A lottery is a form of gambling whereby numbered tickets are sold and a drawing held for prizes. In the United States, state governments run most lotteries. It is a popular form of raising funds for a variety of purposes, including public works, charity, and education. The lottery is also popular with individuals who wish to win a large sum of money, often without the need for substantial effort or expense. In the early 21st century, many Americans spend over $80 billion annually on the lottery.
The word lottery derives from the Dutch noun lot, meaning “fate.” The first recorded lotteries were held in the 15th century to raise funds for town fortifications and to help poor people. Lotteries were widely used in Europe after the 1500s, and in the American colonies they helped establish several major colleges, including Harvard, Dartmouth, Yale, King’s College (now Columbia), Union, William and Mary, and others.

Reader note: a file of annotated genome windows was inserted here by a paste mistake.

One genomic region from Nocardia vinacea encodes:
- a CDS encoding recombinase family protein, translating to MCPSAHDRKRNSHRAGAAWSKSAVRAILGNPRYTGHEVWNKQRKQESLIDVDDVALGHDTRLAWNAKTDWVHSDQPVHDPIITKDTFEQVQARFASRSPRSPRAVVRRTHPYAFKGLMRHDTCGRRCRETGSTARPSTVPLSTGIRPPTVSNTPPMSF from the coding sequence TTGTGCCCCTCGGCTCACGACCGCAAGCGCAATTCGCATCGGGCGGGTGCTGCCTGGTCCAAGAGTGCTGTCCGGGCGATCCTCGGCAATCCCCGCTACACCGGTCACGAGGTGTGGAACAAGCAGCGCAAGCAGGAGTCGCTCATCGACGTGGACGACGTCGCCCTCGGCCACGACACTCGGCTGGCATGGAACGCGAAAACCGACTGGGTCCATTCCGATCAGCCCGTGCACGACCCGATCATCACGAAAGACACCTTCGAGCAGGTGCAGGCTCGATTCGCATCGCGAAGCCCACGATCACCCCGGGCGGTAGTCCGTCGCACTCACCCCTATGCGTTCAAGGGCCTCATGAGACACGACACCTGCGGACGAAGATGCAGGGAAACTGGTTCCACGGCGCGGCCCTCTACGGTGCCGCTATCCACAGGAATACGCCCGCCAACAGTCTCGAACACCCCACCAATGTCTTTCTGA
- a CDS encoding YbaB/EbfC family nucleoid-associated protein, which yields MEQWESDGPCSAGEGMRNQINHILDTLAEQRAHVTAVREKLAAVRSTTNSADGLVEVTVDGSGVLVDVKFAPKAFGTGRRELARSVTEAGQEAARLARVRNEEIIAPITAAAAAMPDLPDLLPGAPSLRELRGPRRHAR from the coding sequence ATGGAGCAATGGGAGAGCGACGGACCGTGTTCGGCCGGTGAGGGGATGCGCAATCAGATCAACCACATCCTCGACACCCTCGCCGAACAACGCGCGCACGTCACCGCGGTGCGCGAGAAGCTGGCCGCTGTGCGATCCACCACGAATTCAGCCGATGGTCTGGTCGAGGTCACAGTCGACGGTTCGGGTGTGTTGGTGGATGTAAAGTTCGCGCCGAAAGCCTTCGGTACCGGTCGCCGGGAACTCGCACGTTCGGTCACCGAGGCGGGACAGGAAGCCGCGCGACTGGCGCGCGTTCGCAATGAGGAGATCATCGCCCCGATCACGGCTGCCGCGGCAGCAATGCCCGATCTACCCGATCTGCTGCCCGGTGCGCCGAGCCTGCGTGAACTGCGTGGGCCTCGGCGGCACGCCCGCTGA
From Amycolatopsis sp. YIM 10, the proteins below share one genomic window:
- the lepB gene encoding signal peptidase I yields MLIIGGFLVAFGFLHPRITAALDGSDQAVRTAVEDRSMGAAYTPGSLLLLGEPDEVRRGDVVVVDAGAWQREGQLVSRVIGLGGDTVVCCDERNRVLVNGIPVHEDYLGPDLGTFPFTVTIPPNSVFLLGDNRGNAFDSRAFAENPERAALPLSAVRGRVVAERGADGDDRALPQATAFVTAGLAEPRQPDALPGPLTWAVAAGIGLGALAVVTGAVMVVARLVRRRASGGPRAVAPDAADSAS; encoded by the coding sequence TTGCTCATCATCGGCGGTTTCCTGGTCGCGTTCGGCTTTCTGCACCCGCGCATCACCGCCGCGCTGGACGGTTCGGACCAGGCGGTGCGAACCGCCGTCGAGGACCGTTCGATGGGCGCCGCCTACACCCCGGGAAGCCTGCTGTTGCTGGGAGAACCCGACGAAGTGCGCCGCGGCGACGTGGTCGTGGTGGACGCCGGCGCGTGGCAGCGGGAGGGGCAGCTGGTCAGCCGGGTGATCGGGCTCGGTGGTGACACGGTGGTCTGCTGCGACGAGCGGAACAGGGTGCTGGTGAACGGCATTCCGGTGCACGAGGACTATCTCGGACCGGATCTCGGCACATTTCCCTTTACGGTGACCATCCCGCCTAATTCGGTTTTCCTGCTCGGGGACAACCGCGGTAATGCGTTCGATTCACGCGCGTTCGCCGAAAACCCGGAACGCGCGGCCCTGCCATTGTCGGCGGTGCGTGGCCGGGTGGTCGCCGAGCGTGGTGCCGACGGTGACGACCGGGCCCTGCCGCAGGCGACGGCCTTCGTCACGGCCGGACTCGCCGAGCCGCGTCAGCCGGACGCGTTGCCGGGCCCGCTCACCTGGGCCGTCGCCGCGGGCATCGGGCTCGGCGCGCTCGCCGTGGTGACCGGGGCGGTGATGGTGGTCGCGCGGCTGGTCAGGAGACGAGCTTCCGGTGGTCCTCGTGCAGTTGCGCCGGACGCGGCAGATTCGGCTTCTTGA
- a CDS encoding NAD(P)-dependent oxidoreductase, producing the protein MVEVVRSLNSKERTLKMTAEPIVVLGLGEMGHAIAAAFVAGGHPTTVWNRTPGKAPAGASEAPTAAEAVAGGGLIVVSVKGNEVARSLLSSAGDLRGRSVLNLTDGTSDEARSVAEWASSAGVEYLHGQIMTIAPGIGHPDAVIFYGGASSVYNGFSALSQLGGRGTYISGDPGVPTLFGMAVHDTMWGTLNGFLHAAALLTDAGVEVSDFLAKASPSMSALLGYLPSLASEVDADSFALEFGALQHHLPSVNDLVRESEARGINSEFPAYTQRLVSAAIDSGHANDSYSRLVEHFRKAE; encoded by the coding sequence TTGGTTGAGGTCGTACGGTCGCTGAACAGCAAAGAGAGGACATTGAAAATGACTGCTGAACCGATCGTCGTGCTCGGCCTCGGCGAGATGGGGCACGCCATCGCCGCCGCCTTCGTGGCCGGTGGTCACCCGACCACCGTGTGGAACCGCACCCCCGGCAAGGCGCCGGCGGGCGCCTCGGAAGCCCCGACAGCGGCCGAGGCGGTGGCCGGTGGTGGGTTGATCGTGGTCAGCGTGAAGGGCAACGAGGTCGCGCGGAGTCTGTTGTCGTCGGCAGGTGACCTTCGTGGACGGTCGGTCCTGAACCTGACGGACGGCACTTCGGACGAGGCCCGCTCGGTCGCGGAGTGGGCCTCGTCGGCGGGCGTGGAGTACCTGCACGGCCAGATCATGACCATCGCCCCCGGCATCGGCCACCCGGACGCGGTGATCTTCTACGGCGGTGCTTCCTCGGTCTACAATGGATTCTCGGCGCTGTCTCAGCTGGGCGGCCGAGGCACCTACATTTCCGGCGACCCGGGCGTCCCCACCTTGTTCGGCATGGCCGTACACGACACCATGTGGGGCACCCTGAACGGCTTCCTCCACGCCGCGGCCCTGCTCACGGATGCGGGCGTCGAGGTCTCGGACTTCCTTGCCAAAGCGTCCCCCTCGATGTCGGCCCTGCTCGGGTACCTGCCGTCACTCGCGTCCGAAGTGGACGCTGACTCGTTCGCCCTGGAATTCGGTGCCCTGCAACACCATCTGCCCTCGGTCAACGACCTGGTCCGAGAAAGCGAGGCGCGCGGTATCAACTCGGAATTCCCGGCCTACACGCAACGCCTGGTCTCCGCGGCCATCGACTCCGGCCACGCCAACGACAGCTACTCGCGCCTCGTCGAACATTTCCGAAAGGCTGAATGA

Despite the widespread popularity of lotteries, there are important reasons why they should not be considered an alternative to other forms of taxation. One key reason is that the objective fiscal circumstances of a state do not appear to influence whether or when a lottery gains public approval.
Moreover, once a lottery is established, the policy decisions that govern it are typically made piecemeal, with the results being that state officials are dependent on revenues they cannot control and which may increase or decrease with the whims of the market.